Do nothing: Send Congress home to save some cash 2011.12.07

Written by David Green.

The country of Belgium has inadvertently provided the U.S. with a way of solving a good share of its financial woes: Just do nothing.

Belgium went without a government for 536 days—a modern world record—and that offers a solution for us. According to an analysis by the Center for American Progress, if Congress continues in its current deadlocked fashion and is unable to pass any measures to address our economic woes, the budget deficit will nearly disappear.

In other words, if our elected officials just went home, the federal deficit would become smaller and smaller. Perhaps we could just lay them off and force them to live off unemployment benefits and buy their own health insurance. We know that’s a silly example because 47 percent of our representatives and senators are millionaires.

Projections by the nonpartisan Congressional Budget Office find that if Congress were to do nothing until January 2013, the budget deficit—as a percentage of the gross domestic product—would plunge from its current 8.5 percent to only 1.6 percent by 2014.

If nothing is done about the special debt reduction committee’s failure to agree on a solution, then $1.2 trillion worth of cuts will automatically begin.

If Congress can’t come up with the votes to renew the Bush-era tax cuts—now under an extension from Obama-era actions—the debt will fall by $3 trillion, or about 40 percent of the deficit.

These are the tax cuts that benefit the wealthiest five percent of households.

Other tax breaks and Medicare adjustments are scheduled to expire by the end of the year, adding up to an additional $2 trillion.

In fact, says Michael Linden of the Center for American Progress, the do-nothing option reduces the deficit by much more than any other plan on the table, and all of them, including the Republican budget plan, would increase debt by $1 trillion or more.

Linden knows the do-nothing plan does not necessarily lead to the best outcome, and it leaves unanswered questions. How would it affect job creation and economic growth? Who would bear the burden? Would it solve underlying problems?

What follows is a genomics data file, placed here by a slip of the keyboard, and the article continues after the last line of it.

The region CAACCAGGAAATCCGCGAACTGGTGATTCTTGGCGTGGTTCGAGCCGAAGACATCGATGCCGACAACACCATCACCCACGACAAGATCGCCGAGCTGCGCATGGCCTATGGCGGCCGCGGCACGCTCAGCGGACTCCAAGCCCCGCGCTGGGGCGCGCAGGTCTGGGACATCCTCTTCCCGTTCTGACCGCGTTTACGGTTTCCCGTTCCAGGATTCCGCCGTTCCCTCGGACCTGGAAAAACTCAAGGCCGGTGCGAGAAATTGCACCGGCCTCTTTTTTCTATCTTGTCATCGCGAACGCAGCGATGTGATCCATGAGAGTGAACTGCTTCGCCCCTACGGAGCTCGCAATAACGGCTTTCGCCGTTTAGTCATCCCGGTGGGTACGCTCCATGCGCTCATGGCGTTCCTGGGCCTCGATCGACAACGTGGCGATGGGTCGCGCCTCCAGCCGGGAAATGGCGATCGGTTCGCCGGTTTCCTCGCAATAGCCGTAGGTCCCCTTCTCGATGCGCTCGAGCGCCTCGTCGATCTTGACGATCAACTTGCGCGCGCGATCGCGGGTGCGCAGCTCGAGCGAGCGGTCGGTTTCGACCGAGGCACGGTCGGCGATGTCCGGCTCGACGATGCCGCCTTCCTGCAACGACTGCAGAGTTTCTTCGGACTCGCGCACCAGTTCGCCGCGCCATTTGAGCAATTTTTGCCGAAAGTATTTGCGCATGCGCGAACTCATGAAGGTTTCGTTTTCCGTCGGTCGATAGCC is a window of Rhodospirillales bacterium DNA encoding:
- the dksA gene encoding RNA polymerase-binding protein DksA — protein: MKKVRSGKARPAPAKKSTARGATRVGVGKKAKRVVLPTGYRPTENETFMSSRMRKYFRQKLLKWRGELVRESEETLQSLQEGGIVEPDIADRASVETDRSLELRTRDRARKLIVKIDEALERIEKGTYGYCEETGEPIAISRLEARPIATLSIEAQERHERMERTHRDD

The problem is that Congress will likely only make things worse, making the simple do-nothing plan somewhat attractive. Perhaps we should just send them all home.

  • Play Practice
    DRAMA—Fayette schools, in conjunction with the Opera House Theater program, will present two plays Friday night at the Fayette Opera House. From the left is Autumn Black, Wyatt Mitchell, Elizabeth Myers, Jonah Perdue, Sam Myers (in the back) and Lauren Dale. Other cast members are Brynn Balmer, Mason Maginn, Ashtyn Dominique, Stephanie Munguia and Sierra Munguia. Jason Stuckey serves as the technician and Trinity Leady is the backstage manager. The plays will be performed during the day Friday for students and for the public at 7 p.m. Friday.
  • Front.F.school
    PROGRESS continues on the agriculture classroom addition at Fayette High School. The project will add 2,900 square feet of space and include an overhead door that would allow equipment to be driven inside. The building should be ready for the start of school in August. Work on ball fields and a running track is also underway.
  • Front.rover
    CLEARING THE WAY—Road crossings in the area on the construction route of the Rover natural gas pipeline are marked with poles and flags as preliminary work nears. Ditches and field entry points are covered with thick planks in many areas to support equipment for tree clearing operations. Actual pipeline construction is progressing across Ohio toward a collecting station near Defiance. That segment of the project is expected to wrap up in July. The 42-inch line through Michigan and into Ontario is scheduled for completion in November. The line is projected to transport 3.25 billion cubic feet of natural gas every day.
  • Front.geese
    ON THE MOVE—Six goslings head out on manuevers with their parents in an area lake. Baby waterfowl are showing up in lakes and ponds throughout the area.
  • Accident
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  • Front.teacher Leading
    PRESCHOOL MUSIC—Fayette band director Jeffrey Dunford spends the last half hour of the day leading the full-day preschool class in musical activities. Additional photos are on page 7 of this week’s Observer.
  • Front.poles
    MOVING EAST—Utility workers continue their slow progress east along U.S. 20 south of Morenci. New electrical poles are put in place before wiring is moved into place.
  • Face Paint
    FUN NIGHT FUN—Savanna Miles sits patiently while Abbie White works on a face paint design Friday during the Morenci PTO Fun Night. Gracie Snead watches the progress after having spent time in the chair. Abbie was one of several volunteer painters, each creating their own unique look. Additional photos are on the back page of this week’s Observer.

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